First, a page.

The Omega asked this year’s candidates in contested positions to respond to a variety of questions concerning issues on campus. VP external candidates were asked about how to increase engagement between the students’ union and its membership, how to retain students at TRU as well as their support for leaving the CFS.
Asress said that when it comes to fostering engagement between the students’ union and its members, TRUSU isn’t doing what it should be.
“I’m in a few clubs, and I’ve seen that from working with TRUSU, it isn’t the most transparent relationship. I feel like that turns a lot of people away from the union,” he said.
Engagement between the union and their membership should start at the beginning of a student’s university life, believes Asress.
“One thing I have noticed, is that on Orientation Day we hear a lot about other clubs, but as far as the union goes, it is very neglected during orientation,” he said. “Orientation should be everyone’s introduction to everything at the university.”
Keeping students at TRU
When it comes to better retention at TRU, Asress said that the university needs to work on its recognition. Specifically, he thinks that diversity is the key to success.
“We are really good at scoping out international students in a lot of ways. I think it is something we can still work on,” he said.
Speaking about issues with program choices, Asress believes that some programs need to be reworked to be more compatible with student needs.
“I know a lot of people who were looking to do a political science major, but they are not too fond of economics, but right now they can only do them together,” Asress said. “So they opt to do a different major, with a minor in poli sci. So as far as programs go, we need to grow in the aspect for sure.”
On leaving the Canadian Federation of Students
Asress admitted that while he doesn’t know much about the CFS and BCFS split, he is aware that there are issues with the CFS that need to be addressed.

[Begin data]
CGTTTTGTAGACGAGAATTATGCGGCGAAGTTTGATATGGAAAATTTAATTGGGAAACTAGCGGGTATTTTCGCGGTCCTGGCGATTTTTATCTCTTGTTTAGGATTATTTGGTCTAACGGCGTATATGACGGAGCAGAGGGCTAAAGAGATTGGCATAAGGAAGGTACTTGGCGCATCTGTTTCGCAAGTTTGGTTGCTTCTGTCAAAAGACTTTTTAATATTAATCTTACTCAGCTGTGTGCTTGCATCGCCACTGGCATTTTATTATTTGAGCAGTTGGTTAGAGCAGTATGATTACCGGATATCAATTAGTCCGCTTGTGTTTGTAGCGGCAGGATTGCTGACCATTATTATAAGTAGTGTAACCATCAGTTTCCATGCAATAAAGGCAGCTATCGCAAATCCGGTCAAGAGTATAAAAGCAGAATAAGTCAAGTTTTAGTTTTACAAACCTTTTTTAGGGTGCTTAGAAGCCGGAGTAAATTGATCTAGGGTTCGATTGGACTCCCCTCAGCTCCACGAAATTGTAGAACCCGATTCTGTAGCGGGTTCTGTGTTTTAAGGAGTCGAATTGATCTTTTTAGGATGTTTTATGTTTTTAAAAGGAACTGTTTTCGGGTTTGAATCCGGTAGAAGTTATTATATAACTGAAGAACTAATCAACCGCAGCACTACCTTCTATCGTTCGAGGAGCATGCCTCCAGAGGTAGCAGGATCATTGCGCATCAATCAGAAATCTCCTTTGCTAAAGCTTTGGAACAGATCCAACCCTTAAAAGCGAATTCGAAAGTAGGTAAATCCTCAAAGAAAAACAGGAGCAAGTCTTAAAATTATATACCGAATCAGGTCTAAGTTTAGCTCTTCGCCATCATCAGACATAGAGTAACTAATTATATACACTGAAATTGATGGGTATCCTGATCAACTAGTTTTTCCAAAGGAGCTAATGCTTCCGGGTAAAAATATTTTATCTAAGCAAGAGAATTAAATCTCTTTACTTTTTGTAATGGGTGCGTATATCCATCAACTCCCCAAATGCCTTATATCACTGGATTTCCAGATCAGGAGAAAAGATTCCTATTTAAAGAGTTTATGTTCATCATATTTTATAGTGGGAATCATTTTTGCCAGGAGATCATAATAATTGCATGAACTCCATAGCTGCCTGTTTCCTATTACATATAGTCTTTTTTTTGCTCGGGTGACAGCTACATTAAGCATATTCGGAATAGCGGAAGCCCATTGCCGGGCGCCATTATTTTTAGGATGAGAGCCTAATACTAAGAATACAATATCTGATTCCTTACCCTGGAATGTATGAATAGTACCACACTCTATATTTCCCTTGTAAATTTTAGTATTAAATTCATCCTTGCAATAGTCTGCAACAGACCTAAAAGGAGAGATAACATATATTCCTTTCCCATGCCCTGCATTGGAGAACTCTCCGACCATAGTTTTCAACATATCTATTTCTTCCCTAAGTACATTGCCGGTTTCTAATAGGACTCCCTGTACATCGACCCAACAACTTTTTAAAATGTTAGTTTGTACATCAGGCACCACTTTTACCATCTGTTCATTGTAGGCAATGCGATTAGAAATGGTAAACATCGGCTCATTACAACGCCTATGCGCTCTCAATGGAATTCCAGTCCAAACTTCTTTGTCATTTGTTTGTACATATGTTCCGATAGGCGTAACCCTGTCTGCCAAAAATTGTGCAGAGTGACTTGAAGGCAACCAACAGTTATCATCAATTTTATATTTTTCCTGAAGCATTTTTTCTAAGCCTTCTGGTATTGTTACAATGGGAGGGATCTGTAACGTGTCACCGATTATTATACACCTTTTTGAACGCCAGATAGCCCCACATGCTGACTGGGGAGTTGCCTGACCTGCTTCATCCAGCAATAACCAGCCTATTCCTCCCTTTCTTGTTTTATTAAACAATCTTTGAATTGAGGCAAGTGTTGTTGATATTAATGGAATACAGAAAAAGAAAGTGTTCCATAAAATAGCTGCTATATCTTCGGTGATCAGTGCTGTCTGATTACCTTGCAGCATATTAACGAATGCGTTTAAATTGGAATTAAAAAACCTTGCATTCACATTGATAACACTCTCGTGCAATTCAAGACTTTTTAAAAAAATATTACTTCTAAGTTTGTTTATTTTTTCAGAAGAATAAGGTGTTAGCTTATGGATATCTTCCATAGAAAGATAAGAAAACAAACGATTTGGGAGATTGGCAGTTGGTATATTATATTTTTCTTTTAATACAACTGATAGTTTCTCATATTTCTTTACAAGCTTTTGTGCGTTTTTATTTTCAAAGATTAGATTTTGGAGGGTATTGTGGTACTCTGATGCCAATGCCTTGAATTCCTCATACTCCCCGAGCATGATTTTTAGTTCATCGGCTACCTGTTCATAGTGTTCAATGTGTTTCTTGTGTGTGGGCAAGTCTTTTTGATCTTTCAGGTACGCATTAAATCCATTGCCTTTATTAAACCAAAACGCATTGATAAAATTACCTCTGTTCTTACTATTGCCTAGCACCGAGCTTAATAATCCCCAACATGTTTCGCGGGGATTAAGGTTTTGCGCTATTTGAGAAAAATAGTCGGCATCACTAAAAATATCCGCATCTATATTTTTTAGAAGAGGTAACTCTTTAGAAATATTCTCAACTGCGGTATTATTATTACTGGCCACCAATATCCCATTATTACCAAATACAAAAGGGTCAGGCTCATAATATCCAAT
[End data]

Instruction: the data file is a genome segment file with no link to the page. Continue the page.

As far as services offered by the CFS, Asress said he doesn’t feel TRU students are getting their money’s worth.
“I feel these services are not well used. I feel that with the international student cards, I have been looking to get one for a long time, I feel like the union doesn’t push students to get those,” Asress said. “I want students to go to the union and know what they are going there for and understand their purpose.”
If there is an appetite at TRU to leave the CFS, Asress said that he will work with students’ best interests in mind.
“I think it is important to look at what other schools have done, what has worked and what hurdles they have overcome,” he said. “But also look at the hurdles we have to overcome, and I think that will all have to come together for us to make a formal decision.”
On the focus of a students’ union
On whether TRUSU should focus on providing its membership with services or invest more in campaigns, Asress said the union needs to strike a balance.
“I feel like you can’t just focus on one specific side,” Asress said. “You can’t just focus on individuality, we aren’t all snowflakes, obviously, right?”
Despite this, Asress realizes that many students have issues with finances and that TRUSU should be addressing these issues first.
“I hear a lot of people complaining about transit and parking too. The way that they are going about these things, with pushing people to use transit by having expensive parking. That doesn’t really make sense to me, instead of trying to raise the bar they are trying to lower it,” Asress said. “I think just as far as that goes, we need to address both individual needs as well as the overall need together.”
If elected, Asress wants to work more closely with TRU’s many clubs, including the TRU chapter of World University Service Canada (WUSC). This fall, Asress is hoping to have TRUSU hold a referendum to see if students will support a new $2/semester levy to make WUSC’s Student Refugee program more sustainable.
On divestment from fossil fuels
The divestment campaign is something Asress believes TRUSU isn’t taking seriously enough and only further alienating them from their membership.
“Divestment is one of the main concerns and focuses,” Asress said. “A year ago, I remember SAC saying they would put pressure on the school to divest from fossil fuels and then a year later I haven’t really seen anything on divestment since then.”
To Asress, divestment isn’t about money, noting that it’s not necessarily a big part of TRU’s investment portfolio. Instead, he said divestment is about the environmental ethics and the overall integrity of the university.
While Asress noted that TRU is underfunded and the university must do whatever it can to obtain money, he says TRU’s lack of funding can be attributed to issues within the BC provincial government.